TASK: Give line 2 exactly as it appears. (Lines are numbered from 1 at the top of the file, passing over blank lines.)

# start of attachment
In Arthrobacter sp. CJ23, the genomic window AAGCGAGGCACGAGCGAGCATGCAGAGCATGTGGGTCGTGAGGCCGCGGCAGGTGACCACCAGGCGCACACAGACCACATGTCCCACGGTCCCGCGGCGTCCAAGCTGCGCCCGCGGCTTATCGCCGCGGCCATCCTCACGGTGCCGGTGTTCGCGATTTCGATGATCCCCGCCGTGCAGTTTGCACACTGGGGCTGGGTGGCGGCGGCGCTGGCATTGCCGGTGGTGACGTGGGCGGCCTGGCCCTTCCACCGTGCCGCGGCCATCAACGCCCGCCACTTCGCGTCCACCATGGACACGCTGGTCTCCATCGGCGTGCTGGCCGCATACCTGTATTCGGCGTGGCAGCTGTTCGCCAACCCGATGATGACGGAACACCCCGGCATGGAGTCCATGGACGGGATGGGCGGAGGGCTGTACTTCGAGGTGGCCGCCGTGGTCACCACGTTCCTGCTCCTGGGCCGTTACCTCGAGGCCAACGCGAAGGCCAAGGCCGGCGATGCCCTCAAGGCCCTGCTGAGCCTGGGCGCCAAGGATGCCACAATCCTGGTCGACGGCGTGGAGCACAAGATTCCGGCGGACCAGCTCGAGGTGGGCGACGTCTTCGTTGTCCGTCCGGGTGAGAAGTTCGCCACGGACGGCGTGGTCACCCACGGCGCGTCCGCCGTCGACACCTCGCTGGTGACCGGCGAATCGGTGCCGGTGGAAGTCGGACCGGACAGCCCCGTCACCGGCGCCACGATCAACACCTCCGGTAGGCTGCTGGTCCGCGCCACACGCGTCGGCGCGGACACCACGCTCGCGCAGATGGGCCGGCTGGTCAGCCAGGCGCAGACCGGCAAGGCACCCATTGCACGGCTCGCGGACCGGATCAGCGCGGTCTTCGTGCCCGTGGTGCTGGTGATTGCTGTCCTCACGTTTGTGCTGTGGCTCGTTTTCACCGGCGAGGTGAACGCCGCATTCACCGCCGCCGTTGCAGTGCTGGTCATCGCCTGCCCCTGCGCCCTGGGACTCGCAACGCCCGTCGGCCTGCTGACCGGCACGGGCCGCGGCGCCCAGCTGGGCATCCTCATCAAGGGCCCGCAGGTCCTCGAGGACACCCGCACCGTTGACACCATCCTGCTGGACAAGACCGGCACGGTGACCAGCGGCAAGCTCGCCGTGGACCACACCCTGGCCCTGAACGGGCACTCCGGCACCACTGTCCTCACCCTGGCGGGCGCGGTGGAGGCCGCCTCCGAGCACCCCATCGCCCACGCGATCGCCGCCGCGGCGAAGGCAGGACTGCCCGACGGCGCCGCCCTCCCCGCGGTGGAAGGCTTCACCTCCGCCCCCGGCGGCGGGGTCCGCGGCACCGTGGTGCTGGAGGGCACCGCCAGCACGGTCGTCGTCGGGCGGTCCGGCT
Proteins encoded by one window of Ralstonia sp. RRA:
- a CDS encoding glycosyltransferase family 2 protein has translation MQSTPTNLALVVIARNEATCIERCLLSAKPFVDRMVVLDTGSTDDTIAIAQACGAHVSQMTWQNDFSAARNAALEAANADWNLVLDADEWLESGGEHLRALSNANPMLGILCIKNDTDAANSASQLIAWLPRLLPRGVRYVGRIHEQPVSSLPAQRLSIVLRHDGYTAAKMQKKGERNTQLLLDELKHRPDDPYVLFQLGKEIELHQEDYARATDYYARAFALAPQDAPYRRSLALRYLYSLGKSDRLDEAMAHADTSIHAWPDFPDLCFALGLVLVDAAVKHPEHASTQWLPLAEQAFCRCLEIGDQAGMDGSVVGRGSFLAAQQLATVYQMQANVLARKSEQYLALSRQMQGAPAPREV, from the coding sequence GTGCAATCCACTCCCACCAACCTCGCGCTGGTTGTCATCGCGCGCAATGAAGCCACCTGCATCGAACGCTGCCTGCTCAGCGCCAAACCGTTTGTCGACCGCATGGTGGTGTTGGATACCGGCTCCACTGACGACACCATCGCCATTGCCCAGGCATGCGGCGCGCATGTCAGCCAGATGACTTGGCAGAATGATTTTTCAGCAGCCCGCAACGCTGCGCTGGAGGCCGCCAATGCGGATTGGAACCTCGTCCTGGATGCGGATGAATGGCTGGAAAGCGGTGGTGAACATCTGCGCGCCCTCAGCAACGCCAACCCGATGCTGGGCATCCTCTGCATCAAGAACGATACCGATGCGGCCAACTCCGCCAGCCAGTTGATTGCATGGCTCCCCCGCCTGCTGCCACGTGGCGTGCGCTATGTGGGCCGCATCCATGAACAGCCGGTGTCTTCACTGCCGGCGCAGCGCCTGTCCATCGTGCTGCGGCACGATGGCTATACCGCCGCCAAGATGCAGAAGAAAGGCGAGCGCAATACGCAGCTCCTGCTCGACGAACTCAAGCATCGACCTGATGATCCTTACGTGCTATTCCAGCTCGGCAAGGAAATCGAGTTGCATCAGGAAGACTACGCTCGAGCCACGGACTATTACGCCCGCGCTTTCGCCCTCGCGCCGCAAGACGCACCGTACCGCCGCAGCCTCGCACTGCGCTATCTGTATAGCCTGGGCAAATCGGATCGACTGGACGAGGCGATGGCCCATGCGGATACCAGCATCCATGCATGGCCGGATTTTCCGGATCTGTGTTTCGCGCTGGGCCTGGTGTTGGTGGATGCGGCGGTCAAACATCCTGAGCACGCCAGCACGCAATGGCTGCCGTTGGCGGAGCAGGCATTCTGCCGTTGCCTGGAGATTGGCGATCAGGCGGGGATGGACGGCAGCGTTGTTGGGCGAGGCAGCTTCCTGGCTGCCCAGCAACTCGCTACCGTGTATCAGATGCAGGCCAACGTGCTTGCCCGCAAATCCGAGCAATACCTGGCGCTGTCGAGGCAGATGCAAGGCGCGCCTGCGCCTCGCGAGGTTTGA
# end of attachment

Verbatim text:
Proteins encoded by one window of Ralstonia sp. RRA: